IDEAS home Printed from https://ideas.repec.org/
MyIDEAS: Log in (now much improved!) to save this article

Procurement with Unenforceable Contract Time and the Law of Liquidated Damages

Listed author(s):
  • Cesare Dosi
  • Michele Moretto

Time overruns are common in public projects and are not confined to inherently complex tasks. One explanation is that sellers can undergo changes in production costs which generate a value of waiting. Using the real-option approach, we examine the effects of the lack of incentives for on-time delivery on competitive bids for a fixed-price procurement contract. Next, we analyze the effects of liquidated damages aimed at protecting the buyer for the expected losses due to project delays. We show that when the expectation damage measure fails to discourage time overruns, a liquidated damages stipulation does not lead to a Pareto superior outcome. Although liquidated damages tend to make the seller better off, the buyer’s expected payoff is lower than when the contract does not provide for any damages for breach. (JEL C61, D44, D86, K12)

If you experience problems downloading a file, check if you have the proper application to view it first. In case of further problems read the IDEAS help page. Note that these files are not on the IDEAS site. Please be patient as the files may be large.

File URL: http://hdl.handle.net/10.1093/jleo/ewt020
Download Restriction: Access to full text is restricted to subscribers.

As the access to this document is restricted, you may want to look for a different version under "Related research" (further below) or search for a different version of it.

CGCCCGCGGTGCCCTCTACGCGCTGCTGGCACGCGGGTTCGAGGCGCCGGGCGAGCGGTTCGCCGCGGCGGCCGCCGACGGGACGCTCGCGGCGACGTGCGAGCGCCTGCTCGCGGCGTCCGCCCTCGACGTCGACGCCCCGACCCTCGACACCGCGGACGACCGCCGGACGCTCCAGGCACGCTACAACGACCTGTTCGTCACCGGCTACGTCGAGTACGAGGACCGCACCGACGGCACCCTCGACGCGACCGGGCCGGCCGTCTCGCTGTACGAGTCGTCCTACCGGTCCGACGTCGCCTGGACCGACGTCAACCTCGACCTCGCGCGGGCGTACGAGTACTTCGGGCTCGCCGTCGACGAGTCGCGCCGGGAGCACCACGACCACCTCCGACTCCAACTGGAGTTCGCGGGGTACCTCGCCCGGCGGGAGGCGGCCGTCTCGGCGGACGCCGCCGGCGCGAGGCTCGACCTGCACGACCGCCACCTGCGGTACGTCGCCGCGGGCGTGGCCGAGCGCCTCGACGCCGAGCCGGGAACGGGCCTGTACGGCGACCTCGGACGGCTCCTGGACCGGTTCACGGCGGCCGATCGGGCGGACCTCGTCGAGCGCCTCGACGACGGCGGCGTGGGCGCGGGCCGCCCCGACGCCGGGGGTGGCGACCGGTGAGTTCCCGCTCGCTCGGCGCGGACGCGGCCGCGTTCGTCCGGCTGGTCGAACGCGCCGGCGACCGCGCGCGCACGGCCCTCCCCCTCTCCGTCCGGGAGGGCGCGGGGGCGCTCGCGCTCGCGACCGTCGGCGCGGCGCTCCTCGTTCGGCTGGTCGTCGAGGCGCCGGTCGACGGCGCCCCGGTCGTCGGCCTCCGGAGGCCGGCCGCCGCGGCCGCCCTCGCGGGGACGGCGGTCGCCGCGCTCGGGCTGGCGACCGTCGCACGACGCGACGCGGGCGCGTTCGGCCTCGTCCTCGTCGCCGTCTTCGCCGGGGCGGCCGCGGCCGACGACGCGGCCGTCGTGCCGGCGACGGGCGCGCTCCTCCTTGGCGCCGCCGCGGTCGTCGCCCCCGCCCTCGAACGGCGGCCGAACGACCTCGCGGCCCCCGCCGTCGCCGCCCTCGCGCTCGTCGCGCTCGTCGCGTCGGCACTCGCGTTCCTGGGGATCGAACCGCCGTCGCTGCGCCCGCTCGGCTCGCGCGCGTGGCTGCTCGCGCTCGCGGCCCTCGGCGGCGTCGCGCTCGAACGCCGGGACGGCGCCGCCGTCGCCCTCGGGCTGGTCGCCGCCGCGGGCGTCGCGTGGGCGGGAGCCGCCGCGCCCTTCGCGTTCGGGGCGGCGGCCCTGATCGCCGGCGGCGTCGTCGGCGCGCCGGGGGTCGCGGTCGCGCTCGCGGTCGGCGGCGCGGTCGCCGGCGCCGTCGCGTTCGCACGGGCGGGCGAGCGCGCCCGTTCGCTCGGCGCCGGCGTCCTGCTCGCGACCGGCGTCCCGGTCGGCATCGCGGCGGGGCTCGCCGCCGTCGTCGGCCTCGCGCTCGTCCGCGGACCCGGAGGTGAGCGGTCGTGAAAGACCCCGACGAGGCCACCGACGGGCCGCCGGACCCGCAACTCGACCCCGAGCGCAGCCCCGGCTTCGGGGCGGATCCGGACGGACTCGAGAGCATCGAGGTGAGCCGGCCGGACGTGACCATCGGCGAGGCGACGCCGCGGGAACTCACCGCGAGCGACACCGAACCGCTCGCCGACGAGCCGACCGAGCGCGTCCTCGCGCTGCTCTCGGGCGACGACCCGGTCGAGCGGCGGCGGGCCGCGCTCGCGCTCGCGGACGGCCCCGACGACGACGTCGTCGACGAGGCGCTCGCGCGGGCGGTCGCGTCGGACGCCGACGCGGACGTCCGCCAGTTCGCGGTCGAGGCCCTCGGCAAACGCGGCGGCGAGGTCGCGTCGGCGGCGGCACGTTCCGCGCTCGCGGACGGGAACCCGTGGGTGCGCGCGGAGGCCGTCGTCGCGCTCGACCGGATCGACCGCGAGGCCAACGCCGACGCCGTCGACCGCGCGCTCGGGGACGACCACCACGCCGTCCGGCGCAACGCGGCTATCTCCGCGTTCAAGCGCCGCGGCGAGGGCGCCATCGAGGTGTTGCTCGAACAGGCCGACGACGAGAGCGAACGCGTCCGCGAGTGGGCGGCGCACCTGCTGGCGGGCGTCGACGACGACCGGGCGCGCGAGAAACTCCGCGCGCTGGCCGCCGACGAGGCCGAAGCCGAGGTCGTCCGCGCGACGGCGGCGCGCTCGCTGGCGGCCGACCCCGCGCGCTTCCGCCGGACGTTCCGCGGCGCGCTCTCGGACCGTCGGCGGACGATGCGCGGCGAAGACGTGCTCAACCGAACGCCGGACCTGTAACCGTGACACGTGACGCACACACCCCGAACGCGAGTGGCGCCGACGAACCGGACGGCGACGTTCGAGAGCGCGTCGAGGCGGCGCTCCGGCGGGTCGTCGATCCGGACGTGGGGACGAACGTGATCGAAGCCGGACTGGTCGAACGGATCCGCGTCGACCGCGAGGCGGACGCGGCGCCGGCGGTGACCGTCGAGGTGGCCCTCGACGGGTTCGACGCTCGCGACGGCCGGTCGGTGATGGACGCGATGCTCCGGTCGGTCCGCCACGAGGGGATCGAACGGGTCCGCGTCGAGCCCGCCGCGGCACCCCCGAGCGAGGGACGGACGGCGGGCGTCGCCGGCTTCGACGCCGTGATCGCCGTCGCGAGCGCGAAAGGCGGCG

Article provided by Oxford University Press in its journal Journal of Law, Economics, and Organization.

Volume (Year): 31 (2015)
Issue (Month): 1 ()
Pages: 160-186

as
in new window

Handle: RePEc:oup:jleorg:v:31:y:2015:i:1:p:160-186.
Contact details of provider: Postal:
Oxford University Press, Great Clarendon Street, Oxford OX2 6DP, UK

Fax: 01865 267 985
Web page: https://academic.oup.com/jleo
Email:

Order Information: Web: http://www.oup.co.uk/journals

References listed on IDEAS
Please report citation or reference errors to , or , if you are the registered author of the cited work, log in to your RePEc Author Service profile, click on "citations" and make appropriate adjustments.:

as
in new window


  1. Juan José Ganuza, 2003. "Competition and cost overruns in procurement," Economics Working Papers 772, Department of Economics and Business, Universitat Pompeu Fabra.
  2. Peter M. DeMarzo & Ilan Kremer & Andrzej Skrzypacz, 2005. "Bidding with Securities: Auctions and Security Design," American Economic Review, American Economic Association, vol. 95(4), pages 936-959, September.
  3. Al-Najjar, Nabil & Anderlini, Luca & Felli, Leonardo, 2002. "Unforeseen contingencies," LSE Research Online Documents on Economics 3578, London School of Economics and Political Science, LSE Library.
  4. Chiara D'Alpaos & Michele Moretto & Paola Valbonesi & Sergio Vergalli, 2009. "It is never too late: Optimal penalty for investment delay in public procurement contracts," Working Papers 0907, University of Brescia, Department of Economics.